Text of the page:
As US institutions began pulling students from countries with the highest number of reported cases of COVID-19, a coronavirus strain which the World Health Organization classified as a “very high” global risk, U of T wrote to The Varsity that it is keeping its students abroad and is in contact with students in affected areas.
“The University will offer as much flexibility as possible to minimize any impact on students. We are in regular contact with partner organizations who host our students,” wrote a U of T spokesperson in response to news that US universities and the University of Calgary have begun to implement travel advisories for students, faculty, and staff abroad.
On the possibility of its own recall of students, the university wrote: “There are no plans at this time to recall students from areas outside of China, which has emerged as the epicentre of the outbreak.” The university also declined to provide the number and location of students abroad due to the “range of activities and individual travel plans.”
Since the first case of COVID-19 in December, originating from Wuhan, China, the worldwide number of cases has reached more than 88,300 and 2,993 deaths, with South Korea, Italy, Iran, and Japan reporting the highest number of cases outside of China.
On February 26, The Washington Post reported that both Stanford University and New York University have recalled students abroad in Florence; Florida International University has pulled students from South Korea, Italy, Japan, and Singapore; while others like Syracuse University and the University of California have issued travel advisories for affected countries.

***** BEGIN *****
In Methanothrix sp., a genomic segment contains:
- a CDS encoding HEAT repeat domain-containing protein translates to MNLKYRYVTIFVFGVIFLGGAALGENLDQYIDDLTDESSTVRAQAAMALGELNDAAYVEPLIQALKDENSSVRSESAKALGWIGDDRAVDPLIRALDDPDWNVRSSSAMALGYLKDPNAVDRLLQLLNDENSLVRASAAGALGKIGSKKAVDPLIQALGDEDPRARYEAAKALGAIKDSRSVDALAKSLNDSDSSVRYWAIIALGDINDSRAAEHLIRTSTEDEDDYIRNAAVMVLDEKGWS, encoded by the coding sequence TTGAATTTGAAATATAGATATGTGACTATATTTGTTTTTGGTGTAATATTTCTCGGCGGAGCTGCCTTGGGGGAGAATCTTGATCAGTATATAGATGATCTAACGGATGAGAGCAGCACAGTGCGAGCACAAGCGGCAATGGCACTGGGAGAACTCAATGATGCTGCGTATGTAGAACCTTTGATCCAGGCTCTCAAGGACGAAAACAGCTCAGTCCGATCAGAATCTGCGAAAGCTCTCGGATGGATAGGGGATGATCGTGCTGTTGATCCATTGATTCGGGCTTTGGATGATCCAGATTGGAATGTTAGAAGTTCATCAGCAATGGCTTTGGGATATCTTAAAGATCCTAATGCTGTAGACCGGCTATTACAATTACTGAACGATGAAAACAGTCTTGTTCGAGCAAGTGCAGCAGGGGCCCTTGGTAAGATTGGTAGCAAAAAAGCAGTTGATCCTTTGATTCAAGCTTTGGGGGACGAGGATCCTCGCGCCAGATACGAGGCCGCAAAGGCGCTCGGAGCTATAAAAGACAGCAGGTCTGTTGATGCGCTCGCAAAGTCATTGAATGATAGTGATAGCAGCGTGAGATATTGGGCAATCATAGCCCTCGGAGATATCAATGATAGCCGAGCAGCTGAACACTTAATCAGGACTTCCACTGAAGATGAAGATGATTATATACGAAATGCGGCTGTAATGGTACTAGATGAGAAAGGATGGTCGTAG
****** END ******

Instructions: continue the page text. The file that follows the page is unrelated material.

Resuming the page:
In Canada, on February 28, the University of Calgary announced that it would be suspending university-related travel for students and non-academic staff to China, Hong Kong, Japan, Iran, Italy, South Korea, and Singapore until September. This includes the recall of students, faculty, and staff in these countries with “the university’s support and assistance.”
Academic staff are encouraged to avoid travel to these countries, the University of Calgary wrote on its website, adding: “This decision was made following careful consideration of the risks to the campus community from travel to countries experiencing community transmission of COVID-19.”
Japan shut down all primary and secondary schools to halt the spread of the virus and Italy implemented lockdown quarantines in the affected regions.
Three of the 15 confirmed cases of the virus in Ontario have been resolved, and Ontario health officials maintain that the risk of infection is still low. However, they are prepared for the number of cases to escalate. “It is important for all Ontarians to know we are prepared. Our hospitals are prepared,” said Health Minister Christine Elliott during the announcement of the eighth case of COVID-19.
Runny nose, headache, cough, sore throat, fever, and a malaise are all symptoms of coronavirus infections, according to Health Canada, which also recommends that anyone showing symptoms stay home and consult a health care provider, particularly after travel to regions where severe cases of COVID-19 have occurred.